What this learned writer farther adds in support of his argument is founded on a mistaken idea of the subject in question; for as the necessity of punishing sin arises from the right and justice of God, it is by no means necessary that he should punish it in one subject more than in another, but only that he should punish it, and that thereby his right may be restored and his justice satisfied.

    The second argument of this learned writer is this: “As God freely has mercy on whom he will, — for he is under obligation to none, and yet mercy is essential to him, — so God does not by any necessity of nature owe punishment to a sinner. ‘Although, then, man owe obedience to God, or a vicarious compensation by means of punishment, from the necessity of a decree, yet those who say that God, by necessity of nature, owes the good of punitory justice to the universe, which were he not to execute he would not be God, — those, I say, indirectly deny the existence of a God.”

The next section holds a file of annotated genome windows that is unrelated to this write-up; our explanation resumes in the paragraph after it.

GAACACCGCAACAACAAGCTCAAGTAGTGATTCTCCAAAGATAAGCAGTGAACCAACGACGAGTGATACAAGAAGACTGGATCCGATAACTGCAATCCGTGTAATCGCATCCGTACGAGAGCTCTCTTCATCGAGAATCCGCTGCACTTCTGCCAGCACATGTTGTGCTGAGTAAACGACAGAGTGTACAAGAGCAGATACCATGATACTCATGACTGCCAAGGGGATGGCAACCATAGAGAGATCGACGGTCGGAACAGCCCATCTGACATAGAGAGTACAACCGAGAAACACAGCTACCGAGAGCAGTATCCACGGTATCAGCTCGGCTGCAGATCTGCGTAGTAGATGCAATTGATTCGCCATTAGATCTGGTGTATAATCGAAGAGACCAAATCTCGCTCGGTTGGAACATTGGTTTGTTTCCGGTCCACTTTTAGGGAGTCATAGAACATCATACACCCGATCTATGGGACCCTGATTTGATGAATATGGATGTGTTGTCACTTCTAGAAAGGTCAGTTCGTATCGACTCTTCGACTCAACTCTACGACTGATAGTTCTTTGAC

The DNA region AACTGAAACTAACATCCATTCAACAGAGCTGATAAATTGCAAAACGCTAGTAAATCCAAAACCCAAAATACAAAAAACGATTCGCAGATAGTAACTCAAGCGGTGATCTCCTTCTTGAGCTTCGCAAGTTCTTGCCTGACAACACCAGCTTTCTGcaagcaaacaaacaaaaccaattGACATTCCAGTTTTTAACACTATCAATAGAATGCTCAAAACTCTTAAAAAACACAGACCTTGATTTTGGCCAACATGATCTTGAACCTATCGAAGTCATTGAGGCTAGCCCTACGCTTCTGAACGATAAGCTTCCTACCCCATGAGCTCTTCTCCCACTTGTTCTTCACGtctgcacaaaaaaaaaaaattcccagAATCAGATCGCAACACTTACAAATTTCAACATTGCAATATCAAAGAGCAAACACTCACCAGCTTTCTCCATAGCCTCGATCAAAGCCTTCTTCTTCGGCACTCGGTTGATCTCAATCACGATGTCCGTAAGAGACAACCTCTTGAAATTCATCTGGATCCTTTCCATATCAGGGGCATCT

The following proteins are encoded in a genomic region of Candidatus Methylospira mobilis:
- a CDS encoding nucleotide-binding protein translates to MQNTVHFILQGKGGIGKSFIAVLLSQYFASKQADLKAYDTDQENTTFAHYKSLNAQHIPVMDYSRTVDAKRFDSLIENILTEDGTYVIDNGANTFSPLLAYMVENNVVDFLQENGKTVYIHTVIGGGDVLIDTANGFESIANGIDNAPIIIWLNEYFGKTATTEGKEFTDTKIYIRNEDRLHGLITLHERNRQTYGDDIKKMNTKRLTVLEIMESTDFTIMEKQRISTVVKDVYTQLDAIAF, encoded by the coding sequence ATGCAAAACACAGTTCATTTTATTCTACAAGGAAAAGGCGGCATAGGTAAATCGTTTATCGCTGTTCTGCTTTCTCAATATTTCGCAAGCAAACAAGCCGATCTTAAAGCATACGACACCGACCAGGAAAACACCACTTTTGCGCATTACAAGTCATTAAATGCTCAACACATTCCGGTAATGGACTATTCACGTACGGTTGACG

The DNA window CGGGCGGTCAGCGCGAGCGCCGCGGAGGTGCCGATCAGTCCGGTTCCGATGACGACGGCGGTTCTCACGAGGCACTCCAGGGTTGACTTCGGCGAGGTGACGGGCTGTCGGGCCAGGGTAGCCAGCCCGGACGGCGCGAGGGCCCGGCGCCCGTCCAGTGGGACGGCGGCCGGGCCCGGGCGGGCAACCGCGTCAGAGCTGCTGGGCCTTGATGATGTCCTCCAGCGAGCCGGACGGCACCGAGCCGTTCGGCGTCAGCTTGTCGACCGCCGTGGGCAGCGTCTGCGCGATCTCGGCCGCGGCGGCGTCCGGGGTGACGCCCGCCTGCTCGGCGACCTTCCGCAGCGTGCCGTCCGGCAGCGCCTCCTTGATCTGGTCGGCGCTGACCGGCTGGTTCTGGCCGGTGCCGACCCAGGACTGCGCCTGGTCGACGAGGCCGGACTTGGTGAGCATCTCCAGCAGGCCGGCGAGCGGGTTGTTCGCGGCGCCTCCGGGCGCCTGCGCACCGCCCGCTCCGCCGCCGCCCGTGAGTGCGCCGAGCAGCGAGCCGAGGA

Although any one may perceive that these assertions are unsubstantial, unfounded, and more obscure than even the books of the Sibyls, we shall, however, make a few observations upon them. In the first place, then, it must be abundantly clear, from what has been already said, that mercy and justice are different in respect of their exercise, nor need we now farther insist on that point. But how this learned man will prove that sparing mercy, — which, as not only the nature of the thing itself requires, but even the Socinians with the orthodox agree, ought to be viewed in the same light as punitory justice, — is essential to God, when he affirms punitory justice to exist in God freely, I cannot conjecture. But as there is no one who doubts but that God does all things for the glory and manifestation of his own essential attributes, why it should be more acceptable to him, in his administration respecting sin committed, to exercise an act of the will purely free, no excellence of his nature so requiring, than of an essential property, to do in all respects whatsoever he pleaseth, and to spread abroad its glory, it will be difficult to assign a reason. God, I say, has a proper regard for the glory of his attributes; and as mercy earnestly and warmly urges the free pardon of sins, if no attribute of the divine nature required that they should be punished, it is strange that God, by an act of his will entirely free, should have inclined to the contrary. But we have shown before that the Scriptures lay a more sure foundation for the death of Christ.